The Miracle Stealer

The Miracle Stealer by Neil Connelly Read Free Book Online

Book: The Miracle Stealer by Neil Connelly Read Free Book Online
Authors: Neil Connelly
“Please God, let Daniel live.” I repeated it over and over, for hours really, and I rocked with a rhythm like when I ran, until finally my body surrendered to exhaustion.
    I woke up when the drilling machine shut off, and I was worried about what the silence meant. The second rescue tunnel had taken twice as long to finish, but it was done. I crawled down off my rock and pushed through the small crowd to see the giant tripod they’d set up over the new opening. The winch at the top looked like an oversize reel from a fishing rod. A second miner appeared, dressed just like the first: a harness of thick black straps and a hard hat with a light on it. Someone snapped the metal line from the reel onto the harness, and just as the sun sliced through the pines, he was lowered into the second tunnel. This was going out live on all the television networks that had cameras there. The same viewers who’d woken up the day before to the first news of the disaster were now watching to see the outcome.
    The second rescue tunnel was farther away from Daniel’s tunnel than the first, so that miner had quite a way to dig sideways. Because everyone was straining to hear the miner on his walkie-talkie, somebody cut off the power generators and the fairy fort filled with an eerie silence. But then all of us gathered around the hole turned to a strange sound—a soft chanting rising up from the meadow. Down in the open field, my mother and Mrs. Wheeler and the Cullen sisters and Mr. Hogan and the Abernathys and maybe two dozen others had fallen to their knees and joined hands in a prayer circle. In the early morning mist coming off the lake, they sang hymns in hopes of persuading God to resurrect my baby brother. It’s all on the video.
    On the other side of the hole, my father shook his head.
    Twenty anxious minutes later, the miner radioed up, but the crackling static couldn’t be understood. And then the winch was reeling slowly backward and I realized they were drawing himout. I expected he was coming out to take a break or get other equipment. His hard hat appeared and then his whole body, dangling in the air.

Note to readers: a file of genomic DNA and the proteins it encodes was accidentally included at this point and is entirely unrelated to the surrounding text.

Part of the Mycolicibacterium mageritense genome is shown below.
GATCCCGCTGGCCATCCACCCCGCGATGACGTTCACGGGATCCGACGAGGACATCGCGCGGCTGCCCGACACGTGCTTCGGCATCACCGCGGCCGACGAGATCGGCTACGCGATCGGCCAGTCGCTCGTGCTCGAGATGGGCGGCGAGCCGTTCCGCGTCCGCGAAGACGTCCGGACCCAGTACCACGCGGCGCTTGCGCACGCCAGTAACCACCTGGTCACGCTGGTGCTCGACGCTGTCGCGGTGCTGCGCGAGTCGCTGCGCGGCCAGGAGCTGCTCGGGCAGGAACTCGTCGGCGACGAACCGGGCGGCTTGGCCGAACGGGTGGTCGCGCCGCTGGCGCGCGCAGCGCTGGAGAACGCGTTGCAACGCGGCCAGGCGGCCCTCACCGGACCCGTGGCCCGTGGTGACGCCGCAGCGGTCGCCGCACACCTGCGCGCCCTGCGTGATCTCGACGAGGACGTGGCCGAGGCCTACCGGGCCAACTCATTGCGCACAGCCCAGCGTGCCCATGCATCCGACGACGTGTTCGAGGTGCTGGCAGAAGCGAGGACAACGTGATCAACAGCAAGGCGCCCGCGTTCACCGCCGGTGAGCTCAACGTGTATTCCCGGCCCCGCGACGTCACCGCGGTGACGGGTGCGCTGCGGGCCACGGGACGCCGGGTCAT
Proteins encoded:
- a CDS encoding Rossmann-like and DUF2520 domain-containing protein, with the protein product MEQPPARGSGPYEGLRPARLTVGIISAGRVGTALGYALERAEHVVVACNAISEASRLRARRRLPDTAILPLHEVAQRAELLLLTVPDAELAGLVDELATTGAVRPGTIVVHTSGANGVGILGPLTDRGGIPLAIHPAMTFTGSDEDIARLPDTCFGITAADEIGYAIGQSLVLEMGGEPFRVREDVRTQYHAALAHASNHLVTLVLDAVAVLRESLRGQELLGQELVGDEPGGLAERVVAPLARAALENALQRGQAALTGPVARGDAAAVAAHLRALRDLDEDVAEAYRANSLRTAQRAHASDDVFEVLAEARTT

His back was turned to me at first, so I didn’t see him clutching Daniel. But over the weeks and months to come, I saw that snippet of film so many times that now it’s part of my memory of the actual event. These are the images I share with the world: Daniel’s blackened face. The harsh scrape on his bloodied cheek. His head strapped to the board for his own safety. And his dark brown eyes, blinking and wet, but proof positive that he was alive.
    Everyone cheered and screamed and wept with joy. Even the big men. They all cried like babies.
    I’ll bet you saw all this, but you never saw me, did you? That’s ’cause I stayed off to the side, out of the camera’s view. I leaned into the fist-shaped rock and bowed my head. I imagined God watching over us all and I thanked Him. Daniel had been saved and my prayer had been answered. Despite all the troubling thoughts I’d had during the long night, when my brother emerged unharmed from that hole in the morning brightness, I felt certain that God was really looking out for us after all.
    The wind picked up and the pine trees above the fairy fort shivered, and the breeze brought that smell to me: vanilla. It was the same thing I would smell when Miracle was born, and later too. And to this very day, I’m not completely sure what to make of it.

    T he morning after I had my run-in with the Scarecrow and Volpe up at St. Jude’s, my mother drove Daniel over to the Abernathys’ with a bowl of potato casserole to welcome the family home. When I told her my plans to head in to the Gazetteer , she said she could drop me off, even though it was out of her way. I told her I’d be fine on my own and walked into town alone. In the office, I locked the door behind me and kept the blinds down. Gayle typically

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